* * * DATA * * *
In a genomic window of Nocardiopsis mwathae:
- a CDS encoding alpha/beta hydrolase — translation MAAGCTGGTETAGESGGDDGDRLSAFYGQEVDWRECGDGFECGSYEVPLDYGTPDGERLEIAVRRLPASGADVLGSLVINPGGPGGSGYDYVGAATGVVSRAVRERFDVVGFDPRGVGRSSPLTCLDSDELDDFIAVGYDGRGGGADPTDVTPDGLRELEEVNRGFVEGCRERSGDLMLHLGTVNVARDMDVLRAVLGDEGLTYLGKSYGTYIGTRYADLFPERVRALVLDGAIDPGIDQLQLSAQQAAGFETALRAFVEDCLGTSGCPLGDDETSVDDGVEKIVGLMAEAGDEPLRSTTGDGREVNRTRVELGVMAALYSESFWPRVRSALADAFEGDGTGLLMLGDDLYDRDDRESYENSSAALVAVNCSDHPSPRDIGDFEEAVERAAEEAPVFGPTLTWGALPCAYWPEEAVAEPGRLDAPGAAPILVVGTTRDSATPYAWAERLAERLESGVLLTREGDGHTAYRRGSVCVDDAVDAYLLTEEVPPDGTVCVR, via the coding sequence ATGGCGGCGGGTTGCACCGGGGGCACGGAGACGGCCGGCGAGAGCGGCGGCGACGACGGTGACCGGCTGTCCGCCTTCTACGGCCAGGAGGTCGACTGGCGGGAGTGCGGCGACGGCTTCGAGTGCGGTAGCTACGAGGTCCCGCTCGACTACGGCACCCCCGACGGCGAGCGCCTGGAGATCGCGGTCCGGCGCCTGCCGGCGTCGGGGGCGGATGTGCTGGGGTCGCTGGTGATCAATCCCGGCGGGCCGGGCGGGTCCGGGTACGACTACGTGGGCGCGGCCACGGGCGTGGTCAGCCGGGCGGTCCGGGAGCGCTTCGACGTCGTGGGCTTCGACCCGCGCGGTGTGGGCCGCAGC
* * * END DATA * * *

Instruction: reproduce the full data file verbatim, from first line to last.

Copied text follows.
In a genomic window of Nocardiopsis mwathae:
- a CDS encoding alpha/beta hydrolase — translation MAAGCTGGTETAGESGGDDGDRLSAFYGQEVDWRECGDGFECGSYEVPLDYGTPDGERLEIAVRRLPASGADVLGSLVINPGGPGGSGYDYVGAATGVVSRAVRERFDVVGFDPRGVGRSSPLTCLDSDELDDFIAVGYDGRGGGADPTDVTPDGLRELEEVNRGFVEGCRERSGDLMLHLGTVNVARDMDVLRAVLGDEGLTYLGKSYGTYIGTRYADLFPERVRALVLDGAIDPGIDQLQLSAQQAAGFETALRAFVEDCLGTSGCPLGDDETSVDDGVEKIVGLMAEAGDEPLRSTTGDGREVNRTRVELGVMAALYSESFWPRVRSALADAFEGDGTGLLMLGDDLYDRDDRESYENSSAALVAVNCSDHPSPRDIGDFEEAVERAAEEAPVFGPTLTWGALPCAYWPEEAVAEPGRLDAPGAAPILVVGTTRDSATPYAWAERLAERLESGVLLTREGDGHTAYRRGSVCVDDAVDAYLLTEEVPPDGTVCVR, via the coding sequence ATGGCGGCGGGTTGCACCGGGGGCACGGAGACGGCCGGCGAGAGCGGCGGCGACGACGGTGACCGGCTGTCCGCCTTCTACGGCCAGGAGGTCGACTGGCGGGAGTGCGGCGACGGCTTCGAGTGCGGTAGCTACGAGGTCCCGCTCGACTACGGCACCCCCGACGGCGAGCGCCTGGAGATCGCGGTCCGGCGCCTGCCGGCGTCGGGGGCGGATGTGCTGGGGTCGCTGGTGATCAATCCCGGCGGGCCGGGCGGGTCCGGGTACGACTACGTGGGCGCGGCCACGGGCGTGGTCAGCCGGGCGGTCCGGGAGCGCTTCGACGTCGTGGGCTTCGACCCGCGCGGTGTGGGCCGCAGC